BarCampLondon3 sessions on 24 & 25 November 2007.
Here's the first, with the slides embedded below so those interested can follow them while watching the video.
It's about fair use in the context of flat rate mobile data price plans. Namely, price plans offered by mobile phone network companies where you pay a fixed amount every month for supposedly "unlimited" data (Internet - email, web etc) usage, but in their terms & conditions your usage is subject to "fair use".
I.e. they call it "unlimited" but if you use "too much" of your upload / download bandwidth they can cut you off or charge you extra.
Which isn't "unlimited" as far as I'm concerned!
To me, mobile network companies offering "unlimited" data plans with a "fair usage" restriction are as bad as broadband ISPs which offer "high speed" services but advertise only their top speeds whether or not actually achievable for the individual user, particularly when it's not spelt out in large print what they mean by "fair use", which could differ from company to company.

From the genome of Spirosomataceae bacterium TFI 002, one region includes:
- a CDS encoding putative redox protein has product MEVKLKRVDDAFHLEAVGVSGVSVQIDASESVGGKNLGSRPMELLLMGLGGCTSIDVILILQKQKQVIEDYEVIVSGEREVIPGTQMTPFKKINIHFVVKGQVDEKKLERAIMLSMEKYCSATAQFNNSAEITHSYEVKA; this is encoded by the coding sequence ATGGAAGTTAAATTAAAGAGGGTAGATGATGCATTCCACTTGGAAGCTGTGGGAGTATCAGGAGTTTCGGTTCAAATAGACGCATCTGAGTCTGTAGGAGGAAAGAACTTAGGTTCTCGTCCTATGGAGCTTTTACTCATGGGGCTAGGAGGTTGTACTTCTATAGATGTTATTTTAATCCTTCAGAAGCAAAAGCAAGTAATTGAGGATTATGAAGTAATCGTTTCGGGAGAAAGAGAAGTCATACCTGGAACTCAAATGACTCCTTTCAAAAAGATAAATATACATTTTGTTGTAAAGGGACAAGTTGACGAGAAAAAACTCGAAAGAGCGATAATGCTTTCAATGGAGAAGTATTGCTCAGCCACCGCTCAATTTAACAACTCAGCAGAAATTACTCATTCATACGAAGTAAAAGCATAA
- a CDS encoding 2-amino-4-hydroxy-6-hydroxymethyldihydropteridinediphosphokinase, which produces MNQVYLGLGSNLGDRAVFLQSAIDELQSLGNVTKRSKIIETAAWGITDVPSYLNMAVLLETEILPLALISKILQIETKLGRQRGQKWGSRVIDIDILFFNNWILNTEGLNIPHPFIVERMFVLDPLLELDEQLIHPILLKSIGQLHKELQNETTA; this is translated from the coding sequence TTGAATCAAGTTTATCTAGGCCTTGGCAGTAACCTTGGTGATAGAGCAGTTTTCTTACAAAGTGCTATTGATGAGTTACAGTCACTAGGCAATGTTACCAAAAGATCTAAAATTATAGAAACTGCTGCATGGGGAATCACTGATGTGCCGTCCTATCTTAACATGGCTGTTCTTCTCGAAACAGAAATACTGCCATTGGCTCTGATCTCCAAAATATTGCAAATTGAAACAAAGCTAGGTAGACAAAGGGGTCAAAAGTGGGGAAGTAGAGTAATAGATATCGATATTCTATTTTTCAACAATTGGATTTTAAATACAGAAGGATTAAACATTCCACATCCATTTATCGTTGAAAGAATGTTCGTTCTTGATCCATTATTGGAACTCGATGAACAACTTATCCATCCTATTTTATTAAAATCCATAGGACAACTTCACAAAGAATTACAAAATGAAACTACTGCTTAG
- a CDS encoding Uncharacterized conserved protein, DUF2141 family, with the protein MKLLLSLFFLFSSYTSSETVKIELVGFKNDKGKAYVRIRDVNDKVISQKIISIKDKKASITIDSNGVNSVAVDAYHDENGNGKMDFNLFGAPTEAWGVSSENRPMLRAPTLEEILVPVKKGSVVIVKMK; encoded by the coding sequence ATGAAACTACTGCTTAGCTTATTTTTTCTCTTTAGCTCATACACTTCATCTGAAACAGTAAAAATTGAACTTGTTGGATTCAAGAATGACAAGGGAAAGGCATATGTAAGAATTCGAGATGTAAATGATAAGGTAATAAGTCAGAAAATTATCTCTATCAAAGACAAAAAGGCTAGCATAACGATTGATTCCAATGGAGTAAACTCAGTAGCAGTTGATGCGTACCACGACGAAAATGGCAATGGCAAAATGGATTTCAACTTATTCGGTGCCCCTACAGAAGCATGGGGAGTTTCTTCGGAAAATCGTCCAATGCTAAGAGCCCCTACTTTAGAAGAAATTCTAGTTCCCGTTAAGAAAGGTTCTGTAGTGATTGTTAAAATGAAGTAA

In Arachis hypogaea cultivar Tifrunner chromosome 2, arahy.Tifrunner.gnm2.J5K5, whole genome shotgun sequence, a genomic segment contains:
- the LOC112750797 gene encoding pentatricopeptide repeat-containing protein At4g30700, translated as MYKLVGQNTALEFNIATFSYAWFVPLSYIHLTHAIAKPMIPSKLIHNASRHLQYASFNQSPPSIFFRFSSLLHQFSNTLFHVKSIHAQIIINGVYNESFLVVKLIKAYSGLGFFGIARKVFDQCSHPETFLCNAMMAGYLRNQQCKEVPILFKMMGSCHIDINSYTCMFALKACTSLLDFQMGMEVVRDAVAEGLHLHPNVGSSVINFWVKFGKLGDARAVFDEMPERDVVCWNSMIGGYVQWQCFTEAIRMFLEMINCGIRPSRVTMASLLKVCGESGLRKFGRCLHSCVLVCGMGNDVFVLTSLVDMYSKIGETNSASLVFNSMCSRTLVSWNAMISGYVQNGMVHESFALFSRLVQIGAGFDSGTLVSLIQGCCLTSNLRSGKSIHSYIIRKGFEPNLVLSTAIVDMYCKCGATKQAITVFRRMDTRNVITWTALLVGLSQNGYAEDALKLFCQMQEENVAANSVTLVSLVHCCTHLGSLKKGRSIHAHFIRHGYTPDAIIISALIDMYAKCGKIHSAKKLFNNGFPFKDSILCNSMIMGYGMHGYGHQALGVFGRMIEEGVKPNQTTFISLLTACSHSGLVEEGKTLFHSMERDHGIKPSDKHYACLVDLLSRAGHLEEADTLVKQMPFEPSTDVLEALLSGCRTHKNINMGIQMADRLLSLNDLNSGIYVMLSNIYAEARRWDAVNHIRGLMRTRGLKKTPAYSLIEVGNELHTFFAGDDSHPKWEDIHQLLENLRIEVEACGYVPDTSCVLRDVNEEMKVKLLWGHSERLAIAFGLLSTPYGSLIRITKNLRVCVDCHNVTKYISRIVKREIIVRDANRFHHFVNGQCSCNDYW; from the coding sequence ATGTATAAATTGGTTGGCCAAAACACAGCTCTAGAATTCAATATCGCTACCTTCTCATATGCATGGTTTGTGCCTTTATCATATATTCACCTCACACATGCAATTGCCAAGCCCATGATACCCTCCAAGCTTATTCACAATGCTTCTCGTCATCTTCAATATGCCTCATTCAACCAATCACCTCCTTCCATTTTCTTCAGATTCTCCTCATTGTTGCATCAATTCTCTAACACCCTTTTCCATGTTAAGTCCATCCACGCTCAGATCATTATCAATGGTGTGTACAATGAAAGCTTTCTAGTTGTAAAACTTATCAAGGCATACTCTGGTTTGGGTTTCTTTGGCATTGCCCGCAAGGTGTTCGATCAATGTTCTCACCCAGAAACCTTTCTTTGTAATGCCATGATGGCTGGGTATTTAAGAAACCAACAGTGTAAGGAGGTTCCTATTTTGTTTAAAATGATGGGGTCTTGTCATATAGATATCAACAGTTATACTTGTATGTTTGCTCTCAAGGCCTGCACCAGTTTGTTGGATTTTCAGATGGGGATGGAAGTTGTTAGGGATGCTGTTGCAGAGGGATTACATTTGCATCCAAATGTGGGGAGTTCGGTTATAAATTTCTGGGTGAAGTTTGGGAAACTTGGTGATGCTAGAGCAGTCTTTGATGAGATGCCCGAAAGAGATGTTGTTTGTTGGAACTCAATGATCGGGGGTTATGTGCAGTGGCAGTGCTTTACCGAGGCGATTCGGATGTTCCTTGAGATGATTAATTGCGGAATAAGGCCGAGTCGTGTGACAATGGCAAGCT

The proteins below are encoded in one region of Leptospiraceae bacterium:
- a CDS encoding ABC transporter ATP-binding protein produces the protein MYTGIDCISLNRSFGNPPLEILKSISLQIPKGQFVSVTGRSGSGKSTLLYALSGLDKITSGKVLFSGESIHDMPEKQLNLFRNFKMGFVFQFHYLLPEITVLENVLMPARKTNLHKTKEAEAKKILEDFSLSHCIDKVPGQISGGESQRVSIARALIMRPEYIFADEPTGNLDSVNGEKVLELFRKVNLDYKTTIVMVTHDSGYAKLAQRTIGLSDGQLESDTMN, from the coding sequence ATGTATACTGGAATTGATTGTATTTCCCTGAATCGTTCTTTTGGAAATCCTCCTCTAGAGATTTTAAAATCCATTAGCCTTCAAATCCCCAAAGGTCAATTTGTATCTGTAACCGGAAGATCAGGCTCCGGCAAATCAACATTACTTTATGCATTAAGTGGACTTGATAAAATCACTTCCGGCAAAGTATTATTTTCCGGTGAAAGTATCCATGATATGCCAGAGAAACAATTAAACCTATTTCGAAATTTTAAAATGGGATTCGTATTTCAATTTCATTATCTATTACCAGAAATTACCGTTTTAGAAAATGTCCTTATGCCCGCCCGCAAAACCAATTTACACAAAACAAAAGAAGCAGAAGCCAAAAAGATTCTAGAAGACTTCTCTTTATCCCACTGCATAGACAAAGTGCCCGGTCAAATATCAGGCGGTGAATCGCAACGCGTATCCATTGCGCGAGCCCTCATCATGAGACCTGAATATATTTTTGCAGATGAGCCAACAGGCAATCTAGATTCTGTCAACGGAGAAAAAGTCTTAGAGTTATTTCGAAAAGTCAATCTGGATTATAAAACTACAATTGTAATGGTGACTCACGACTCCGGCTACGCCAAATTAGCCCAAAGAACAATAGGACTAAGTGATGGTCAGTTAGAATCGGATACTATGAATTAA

The powers that be are clamping down on the broadband ISPs and I hope they'll start doing the same for "unlimited" mobile plans, which really should be called "X MB a month" tariffs or the like.
Anyway here's the talk and discussion led by Sam Machin, who works for a mobile network operator but spoke in a personal capacity, on what is "fair use" in the context of flat rate mobile data price plans, and how usage under fixed rate or flat rate tariffs for data might be dealt with so as to be fair to consumers and network operators both. Thus it should be of interest to mobile service providers as well as users. As you can tell it's a subject close to my heart, from a consumer viewpoint, but I'll do a full post on the subject in future...